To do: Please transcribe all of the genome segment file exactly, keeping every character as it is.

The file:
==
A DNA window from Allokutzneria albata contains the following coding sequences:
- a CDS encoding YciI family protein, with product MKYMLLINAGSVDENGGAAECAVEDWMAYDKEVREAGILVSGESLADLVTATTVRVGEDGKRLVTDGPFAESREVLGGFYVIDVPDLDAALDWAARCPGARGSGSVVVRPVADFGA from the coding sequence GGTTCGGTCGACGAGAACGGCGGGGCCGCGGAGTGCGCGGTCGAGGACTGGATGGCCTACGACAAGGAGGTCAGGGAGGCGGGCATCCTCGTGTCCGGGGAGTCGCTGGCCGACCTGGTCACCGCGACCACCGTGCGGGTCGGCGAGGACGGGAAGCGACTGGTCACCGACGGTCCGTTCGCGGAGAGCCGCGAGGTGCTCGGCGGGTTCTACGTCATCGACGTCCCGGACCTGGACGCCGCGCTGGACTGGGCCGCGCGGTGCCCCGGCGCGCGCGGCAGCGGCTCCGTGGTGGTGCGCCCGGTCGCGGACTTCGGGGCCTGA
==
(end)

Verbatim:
A DNA window from Allokutzneria albata contains the following coding sequences:
- a CDS encoding YciI family protein, with product MKYMLLINAGSVDENGGAAECAVEDWMAYDKEVREAGILVSGESLADLVTATTVRVGEDGKRLVTDGPFAESREVLGGFYVIDVPDLDAALDWAARCPGARGSGSVVVRPVADFGA from the coding sequence GGTTCGGTCGACGAGAACGGCGGGGCCGCGGAGTGCGCGGTCGAGGACTGGATGGCCTACGACAAGGAGGTCAGGGAGGCGGGCATCCTCGTGTCCGGGGAGTCGCTGGCCGACCTGGTCACCGCGACCACCGTGCGGGTCGGCGAGGACGGGAAGCGACTGGTCACCGACGGTCCGTTCGCGGAGAGCCGCGAGGTGCTCGGCGGGTTCTACGTCATCGACGTCCCGGACCTGGACGCCGCGCTGGACTGGGCCGCGCGGTGCCCCGGCGCGCGCGGCAGCGGCTCCGTGGTGGTGCGCCCGGTCGCGGACTTCGGGGCCTGA